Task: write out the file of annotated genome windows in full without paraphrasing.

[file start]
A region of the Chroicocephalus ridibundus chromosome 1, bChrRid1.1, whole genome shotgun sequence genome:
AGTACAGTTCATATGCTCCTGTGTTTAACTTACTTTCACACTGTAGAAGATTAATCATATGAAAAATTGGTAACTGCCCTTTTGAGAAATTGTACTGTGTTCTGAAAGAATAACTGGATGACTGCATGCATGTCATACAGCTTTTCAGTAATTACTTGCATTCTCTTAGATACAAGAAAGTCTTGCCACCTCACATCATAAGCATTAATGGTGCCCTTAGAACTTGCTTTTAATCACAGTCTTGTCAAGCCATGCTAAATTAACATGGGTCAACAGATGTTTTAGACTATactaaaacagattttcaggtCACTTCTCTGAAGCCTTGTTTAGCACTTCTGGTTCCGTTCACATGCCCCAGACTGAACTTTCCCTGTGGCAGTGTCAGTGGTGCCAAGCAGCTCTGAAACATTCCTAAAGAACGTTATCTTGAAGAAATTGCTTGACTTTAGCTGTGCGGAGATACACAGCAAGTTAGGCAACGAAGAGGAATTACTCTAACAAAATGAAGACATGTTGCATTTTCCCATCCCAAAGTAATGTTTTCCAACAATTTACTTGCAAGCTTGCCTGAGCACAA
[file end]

A region of the Chroicocephalus ridibundus chromosome 1, bChrRid1.1, whole genome shotgun sequence genome:
AGTACAGTTCATATGCTCCTGTGTTTAACTTACTTTCACACTGTAGAAGATTAATCATATGAAAAATTGGTAACTGCCCTTTTGAGAAATTGTACTGTGTTCTGAAAGAATAACTGGATGACTGCATGCATGTCATACAGCTTTTCAGTAATTACTTGCATTCTCTTAGATACAAGAAAGTCTTGCCACCTCACATCATAAGCATTAATGGTGCCCTTAGAACTTGCTTTTAATCACAGTCTTGTCAAGCCATGCTAAATTAACATGGGTCAACAGATGTTTTAGACTATactaaaacagattttcaggtCACTTCTCTGAAGCCTTGTTTAGCACTTCTGGTTCCGTTCACATGCCCCAGACTGAACTTTCCCTGTGGCAGTGTCAGTGGTGCCAAGCAGCTCTGAAACATTCCTAAAGAACGTTATCTTGAAGAAATTGCTTGACTTTAGCTGTGCGGAGATACACAGCAAGTTAGGCAACGAAGAGGAATTACTCTAACAAAATGAAGACATGTTGCATTTTCCCATCCCAAAGTAATGTTTTCCAACAATTTACTTGCAAGCTTGCCTGAGCACAA